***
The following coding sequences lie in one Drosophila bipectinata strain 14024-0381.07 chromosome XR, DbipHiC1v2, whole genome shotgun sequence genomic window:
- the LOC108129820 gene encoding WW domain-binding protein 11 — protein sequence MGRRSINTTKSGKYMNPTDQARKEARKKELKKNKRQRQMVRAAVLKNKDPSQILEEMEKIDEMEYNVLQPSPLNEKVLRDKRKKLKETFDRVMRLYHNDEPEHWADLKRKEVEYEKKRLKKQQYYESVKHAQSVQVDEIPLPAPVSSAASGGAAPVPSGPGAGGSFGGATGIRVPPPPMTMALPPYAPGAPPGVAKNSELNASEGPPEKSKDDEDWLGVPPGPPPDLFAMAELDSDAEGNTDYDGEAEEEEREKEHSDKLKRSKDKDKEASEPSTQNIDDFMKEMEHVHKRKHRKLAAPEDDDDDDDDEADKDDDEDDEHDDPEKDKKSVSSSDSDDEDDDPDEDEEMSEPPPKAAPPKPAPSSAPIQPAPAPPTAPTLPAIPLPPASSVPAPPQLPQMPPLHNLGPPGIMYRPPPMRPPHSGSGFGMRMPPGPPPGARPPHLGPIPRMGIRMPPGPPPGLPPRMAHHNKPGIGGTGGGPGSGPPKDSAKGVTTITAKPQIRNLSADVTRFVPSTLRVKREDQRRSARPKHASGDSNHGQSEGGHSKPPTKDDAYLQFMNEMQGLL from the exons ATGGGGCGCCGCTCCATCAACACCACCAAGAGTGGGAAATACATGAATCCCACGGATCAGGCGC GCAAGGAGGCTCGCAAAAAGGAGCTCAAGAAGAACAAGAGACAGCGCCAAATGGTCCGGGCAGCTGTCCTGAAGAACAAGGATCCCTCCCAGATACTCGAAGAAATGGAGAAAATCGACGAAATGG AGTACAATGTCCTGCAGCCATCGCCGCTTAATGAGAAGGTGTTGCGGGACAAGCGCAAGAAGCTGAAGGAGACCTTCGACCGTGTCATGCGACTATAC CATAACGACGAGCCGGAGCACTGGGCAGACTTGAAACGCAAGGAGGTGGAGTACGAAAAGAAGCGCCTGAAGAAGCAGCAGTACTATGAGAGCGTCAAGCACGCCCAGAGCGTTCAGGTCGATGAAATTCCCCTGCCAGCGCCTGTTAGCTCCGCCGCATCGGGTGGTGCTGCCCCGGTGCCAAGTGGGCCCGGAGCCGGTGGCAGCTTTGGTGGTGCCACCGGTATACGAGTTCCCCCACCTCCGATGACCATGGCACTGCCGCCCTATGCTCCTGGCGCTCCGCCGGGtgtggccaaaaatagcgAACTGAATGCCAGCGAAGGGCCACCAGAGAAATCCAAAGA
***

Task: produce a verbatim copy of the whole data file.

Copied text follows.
The following coding sequences lie in one Drosophila bipectinata strain 14024-0381.07 chromosome XR, DbipHiC1v2, whole genome shotgun sequence genomic window:
- the LOC108129820 gene encoding WW domain-binding protein 11 — protein sequence MGRRSINTTKSGKYMNPTDQARKEARKKELKKNKRQRQMVRAAVLKNKDPSQILEEMEKIDEMEYNVLQPSPLNEKVLRDKRKKLKETFDRVMRLYHNDEPEHWADLKRKEVEYEKKRLKKQQYYESVKHAQSVQVDEIPLPAPVSSAASGGAAPVPSGPGAGGSFGGATGIRVPPPPMTMALPPYAPGAPPGVAKNSELNASEGPPEKSKDDEDWLGVPPGPPPDLFAMAELDSDAEGNTDYDGEAEEEEREKEHSDKLKRSKDKDKEASEPSTQNIDDFMKEMEHVHKRKHRKLAAPEDDDDDDDDEADKDDDEDDEHDDPEKDKKSVSSSDSDDEDDDPDEDEEMSEPPPKAAPPKPAPSSAPIQPAPAPPTAPTLPAIPLPPASSVPAPPQLPQMPPLHNLGPPGIMYRPPPMRPPHSGSGFGMRMPPGPPPGARPPHLGPIPRMGIRMPPGPPPGLPPRMAHHNKPGIGGTGGGPGSGPPKDSAKGVTTITAKPQIRNLSADVTRFVPSTLRVKREDQRRSARPKHASGDSNHGQSEGGHSKPPTKDDAYLQFMNEMQGLL from the exons ATGGGGCGCCGCTCCATCAACACCACCAAGAGTGGGAAATACATGAATCCCACGGATCAGGCGC GCAAGGAGGCTCGCAAAAAGGAGCTCAAGAAGAACAAGAGACAGCGCCAAATGGTCCGGGCAGCTGTCCTGAAGAACAAGGATCCCTCCCAGATACTCGAAGAAATGGAGAAAATCGACGAAATGG AGTACAATGTCCTGCAGCCATCGCCGCTTAATGAGAAGGTGTTGCGGGACAAGCGCAAGAAGCTGAAGGAGACCTTCGACCGTGTCATGCGACTATAC CATAACGACGAGCCGGAGCACTGGGCAGACTTGAAACGCAAGGAGGTGGAGTACGAAAAGAAGCGCCTGAAGAAGCAGCAGTACTATGAGAGCGTCAAGCACGCCCAGAGCGTTCAGGTCGATGAAATTCCCCTGCCAGCGCCTGTTAGCTCCGCCGCATCGGGTGGTGCTGCCCCGGTGCCAAGTGGGCCCGGAGCCGGTGGCAGCTTTGGTGGTGCCACCGGTATACGAGTTCCCCCACCTCCGATGACCATGGCACTGCCGCCCTATGCTCCTGGCGCTCCGCCGGGtgtggccaaaaatagcgAACTGAATGCCAGCGAAGGGCCACCAGAGAAATCCAAAGA